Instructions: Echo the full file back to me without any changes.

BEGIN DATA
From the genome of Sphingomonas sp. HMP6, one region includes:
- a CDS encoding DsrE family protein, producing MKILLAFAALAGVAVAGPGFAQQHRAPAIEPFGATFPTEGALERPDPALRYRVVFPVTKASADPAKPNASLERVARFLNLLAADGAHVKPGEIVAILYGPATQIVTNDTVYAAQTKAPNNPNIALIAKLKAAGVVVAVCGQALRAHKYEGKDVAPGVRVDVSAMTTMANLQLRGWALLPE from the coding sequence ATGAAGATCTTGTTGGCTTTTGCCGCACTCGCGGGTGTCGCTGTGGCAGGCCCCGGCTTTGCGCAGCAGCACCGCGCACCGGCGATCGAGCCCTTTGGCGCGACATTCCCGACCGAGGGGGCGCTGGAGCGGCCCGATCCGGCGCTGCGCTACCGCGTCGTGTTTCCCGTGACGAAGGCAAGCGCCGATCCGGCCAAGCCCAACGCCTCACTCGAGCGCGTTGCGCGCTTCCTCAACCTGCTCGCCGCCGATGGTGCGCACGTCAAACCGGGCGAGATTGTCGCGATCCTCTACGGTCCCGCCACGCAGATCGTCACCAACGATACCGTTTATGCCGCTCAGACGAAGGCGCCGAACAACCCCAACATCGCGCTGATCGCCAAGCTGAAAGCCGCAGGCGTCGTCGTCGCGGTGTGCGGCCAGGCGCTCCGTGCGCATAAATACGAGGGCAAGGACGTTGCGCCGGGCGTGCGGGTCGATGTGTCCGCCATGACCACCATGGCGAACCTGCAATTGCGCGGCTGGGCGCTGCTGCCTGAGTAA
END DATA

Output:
From the genome of Sphingomonas sp. HMP6, one region includes:
- a CDS encoding DsrE family protein, producing MKILLAFAALAGVAVAGPGFAQQHRAPAIEPFGATFPTEGALERPDPALRYRVVFPVTKASADPAKPNASLERVARFLNLLAADGAHVKPGEIVAILYGPATQIVTNDTVYAAQTKAPNNPNIALIAKLKAAGVVVAVCGQALRAHKYEGKDVAPGVRVDVSAMTTMANLQLRGWALLPE from the coding sequence ATGAAGATCTTGTTGGCTTTTGCCGCACTCGCGGGTGTCGCTGTGGCAGGCCCCGGCTTTGCGCAGCAGCACCGCGCACCGGCGATCGAGCCCTTTGGCGCGACATTCCCGACCGAGGGGGCGCTGGAGCGGCCCGATCCGGCGCTGCGCTACCGCGTCGTGTTTCCCGTGACGAAGGCAAGCGCCGATCCGGCCAAGCCCAACGCCTCACTCGAGCGCGTTGCGCGCTTCCTCAACCTGCTCGCCGCCGATGGTGCGCACGTCAAACCGGGCGAGATTGTCGCGATCCTCTACGGTCCCGCCACGCAGATCGTCACCAACGATACCGTTTATGCCGCTCAGACGAAGGCGCCGAACAACCCCAACATCGCGCTGATCGCCAAGCTGAAAGCCGCAGGCGTCGTCGTCGCGGTGTGCGGCCAGGCGCTCCGTGCGCATAAATACGAGGGCAAGGACGTTGCGCCGGGCGTGCGGGTCGATGTGTCCGCCATGACCACCATGGCGAACCTGCAATTGCGCGGCTGGGCGCTGCTGCCTGAGTAA